Democrats focus on longtime GOP strongholds hoping to increase Cook County Board lead: ‘The suburbs … are not what they once were.’

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Not long ago, Democrats seeking to unseat Republican Cook County board members in certain districts faced such long odds of winning they were known as a suicide squad.

But this year, the Cook County Democratic Party expects to pour about $1 million into what it acknowledges is an unprecedented effort to knock out three Republican incumbents serving in what traditionally have been safe seats for the GOP. If the Democrats succeed in defeating Commissioners Tim Schneider, Gregg Goslin and Sean Morrison, Commissioner Peter Silvestri, a generally well-liked Elmwood Park Republican, would be left as the sole GOP member on the 17-member board.

Democrats say Schneider, Goslin and Morrison are out of step with voters in their communities, noting that Hillary Clinton soundly defeated President Donald Trump in each district two years ago. Republicans counter that the election isn’t about national politics and are working to shift focus onto taxes and other local issues.

Jacob Kaplan, the Cook County Democratic Party’s executive director, said the party is going all-in on the races to expand the party’s base, smooth passage of progressive legislation by the board and groom future leaders. Whether Democrats pick up all three seats will depend in part “on how big the blue wave is” that Democratic leaders hope will help them in races across the country, including efforts to take control of the U.S. House, Kaplan said.

Four years ago, people thought it was “a suicide mission” to take on Goslin, Britton said. But this time, Britton feels Goslin is out of step with the district, a point Goslin disputes.

“I still believe I have a Republican district,” Goslin said. “I believe I have the support of people.”

‘Sour grapes’

Running against Morrison, Rashid said he plans to be a leader on the board and deal with “the larger policy issues” of the day, including the criminal justice system, health care and property tax reform.

He also hit Morrison for being against paid sick leave for workers and a minimum wage increase. Morrison countered that minimum wages should be handled at the state or federal level to ensure a fair playing field for all businesses.

Rashid, who’s been active in U.S. Sen. Bernie Sanders’ Our Revolution group, supported Fritz Kaegi’s campaign for assessor against former Democratic Party Chairman Joseph Berrios. He said that experience reflects his ability to disagree with Preckwinkle.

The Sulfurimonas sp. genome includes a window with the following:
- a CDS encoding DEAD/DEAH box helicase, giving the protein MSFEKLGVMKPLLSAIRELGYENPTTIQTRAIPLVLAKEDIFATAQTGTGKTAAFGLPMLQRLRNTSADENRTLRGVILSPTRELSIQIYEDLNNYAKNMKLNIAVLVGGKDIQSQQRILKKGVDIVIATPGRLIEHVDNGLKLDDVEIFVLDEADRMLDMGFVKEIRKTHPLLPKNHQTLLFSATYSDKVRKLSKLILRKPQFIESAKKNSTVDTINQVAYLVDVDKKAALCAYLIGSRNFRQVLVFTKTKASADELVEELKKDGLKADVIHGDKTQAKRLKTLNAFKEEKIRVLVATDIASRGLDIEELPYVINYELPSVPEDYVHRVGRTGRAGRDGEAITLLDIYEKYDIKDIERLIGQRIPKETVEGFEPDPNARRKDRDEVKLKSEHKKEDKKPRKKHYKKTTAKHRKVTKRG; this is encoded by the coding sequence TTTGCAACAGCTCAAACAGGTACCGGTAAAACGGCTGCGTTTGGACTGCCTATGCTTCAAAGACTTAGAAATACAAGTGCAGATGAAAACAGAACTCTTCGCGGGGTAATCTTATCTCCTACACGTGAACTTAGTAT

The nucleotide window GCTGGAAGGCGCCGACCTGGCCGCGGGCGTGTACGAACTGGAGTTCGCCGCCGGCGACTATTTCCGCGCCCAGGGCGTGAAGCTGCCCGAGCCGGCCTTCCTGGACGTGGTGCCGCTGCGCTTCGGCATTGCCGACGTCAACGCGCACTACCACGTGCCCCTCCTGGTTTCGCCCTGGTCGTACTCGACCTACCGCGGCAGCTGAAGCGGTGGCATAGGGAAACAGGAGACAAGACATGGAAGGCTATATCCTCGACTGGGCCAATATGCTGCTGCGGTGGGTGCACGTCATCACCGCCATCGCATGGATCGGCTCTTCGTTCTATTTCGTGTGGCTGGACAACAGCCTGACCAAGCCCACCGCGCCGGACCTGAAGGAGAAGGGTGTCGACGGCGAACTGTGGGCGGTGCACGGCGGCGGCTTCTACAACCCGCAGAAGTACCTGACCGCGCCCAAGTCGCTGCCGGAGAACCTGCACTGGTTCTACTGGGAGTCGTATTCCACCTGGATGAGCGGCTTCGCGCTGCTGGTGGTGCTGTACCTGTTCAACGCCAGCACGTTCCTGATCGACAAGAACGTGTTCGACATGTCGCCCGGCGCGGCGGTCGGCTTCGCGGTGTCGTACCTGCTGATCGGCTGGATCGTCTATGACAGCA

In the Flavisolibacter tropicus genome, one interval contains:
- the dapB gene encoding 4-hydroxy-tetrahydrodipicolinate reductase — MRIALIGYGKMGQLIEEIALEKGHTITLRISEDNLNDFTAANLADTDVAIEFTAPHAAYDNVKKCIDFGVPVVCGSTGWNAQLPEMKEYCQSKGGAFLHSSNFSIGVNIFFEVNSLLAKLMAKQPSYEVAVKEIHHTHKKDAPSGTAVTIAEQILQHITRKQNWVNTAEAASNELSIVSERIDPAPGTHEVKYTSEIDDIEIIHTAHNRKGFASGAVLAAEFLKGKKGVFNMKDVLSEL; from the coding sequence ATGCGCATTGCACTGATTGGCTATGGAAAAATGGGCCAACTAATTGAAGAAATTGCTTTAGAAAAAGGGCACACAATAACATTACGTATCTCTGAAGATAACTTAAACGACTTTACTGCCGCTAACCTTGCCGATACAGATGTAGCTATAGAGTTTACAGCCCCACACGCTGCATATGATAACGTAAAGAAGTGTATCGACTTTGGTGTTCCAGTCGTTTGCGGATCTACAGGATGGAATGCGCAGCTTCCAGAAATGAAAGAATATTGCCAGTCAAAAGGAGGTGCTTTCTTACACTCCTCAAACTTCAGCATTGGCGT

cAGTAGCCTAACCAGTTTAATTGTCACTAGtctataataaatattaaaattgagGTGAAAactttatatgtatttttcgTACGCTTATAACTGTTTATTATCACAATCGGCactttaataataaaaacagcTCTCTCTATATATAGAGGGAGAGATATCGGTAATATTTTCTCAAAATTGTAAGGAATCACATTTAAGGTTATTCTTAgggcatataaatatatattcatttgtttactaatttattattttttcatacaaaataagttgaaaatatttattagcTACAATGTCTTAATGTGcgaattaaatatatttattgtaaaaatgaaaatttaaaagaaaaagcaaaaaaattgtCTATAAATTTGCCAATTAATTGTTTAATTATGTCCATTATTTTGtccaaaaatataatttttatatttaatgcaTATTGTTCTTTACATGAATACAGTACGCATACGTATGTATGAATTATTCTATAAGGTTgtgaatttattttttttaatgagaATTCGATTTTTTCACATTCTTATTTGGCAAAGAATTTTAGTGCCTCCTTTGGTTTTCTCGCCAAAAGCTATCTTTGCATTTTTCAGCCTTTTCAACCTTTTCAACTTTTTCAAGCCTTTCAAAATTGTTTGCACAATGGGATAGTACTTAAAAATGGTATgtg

“As a Democratic candidate, I took on the chairman of the Cook County Democratic Party,” Rashid said. “I have always been independent, and I’ll continue to be independent.”

Morrison said Democrats on the County Board have “moments of sobriety” but he and his peers are necessary checks and balances.

“They want big money, big spend, big revenue, big government,” Morrison said.

The race against him, he said, is “massive sour grapes” over the soda tax, which Morrison vociferously opposed.

Morrison, the Cook County Republican Party chairman, acknowledges the state shades blue but doesn’t think the district will vote for Rashid, whom he calls a “socialist” due to his association with Sanders’ group.

“Illinois is a majority-Democrat state, but it’s not a socialist state,” Morrison said.

Asked about the “socialist” tag, Rashid said he calls himself an “independent Democrat.”

‘Hyperpartisan’

One of the issues Kevin Morrison highlights against Tim Schneider is the need for more affordable health care options, noting there isn’t a Cook County medical clinic in their district.

“That’s something I’ve stayed firm on wanting to see changed,” Morrison said. “We should focus on more affordable health care options in the northwest suburbs.”

Morrison also has seized on Schneider’s role as chairman of the Illinois Republican Party to call him a “hyperpartisan.”

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Schneider says there’s a county facility in Arlington Heights, not far from their district, and while it would be good to have one inside their borders, he thinks the expense would be duplicative.

Morrison has also questioned whether Schneider is responsive enough to constituents, though Schneider says he regularly holds a wide array of meetings.

On taxes, Morrison said he’s “not in support of regressive taxes like the soda tax” and wouldn’t be a rubber stamp for Preckwinkle.

Schneider said he’s represented his constituents well, standing for businesses and lower taxes. He’s adamant that Preckwinkle will try to reinstate the soda tax, increase the property tax or add to the sales tax in Cook County.

“Those are what she wants to do,” Schneider said. “She doesn’t want any impediment to doing that.”

Despite all the money spent on the race, Schneider said he doesn’t think Democrats will succeed in knocking off all three Republicans.

“The voters in the three districts she’s attacking understand who we are, what we are, and we represent the values and the concerns of the people of our districts,” Schneider said. “I don’t believe she will be successful. No matter how much money you spend, if you have the wrong message, you lose.”

gpratt@chicagotribune.com

Twitter @royalpratt

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November 2, 2018 at 05:09AM

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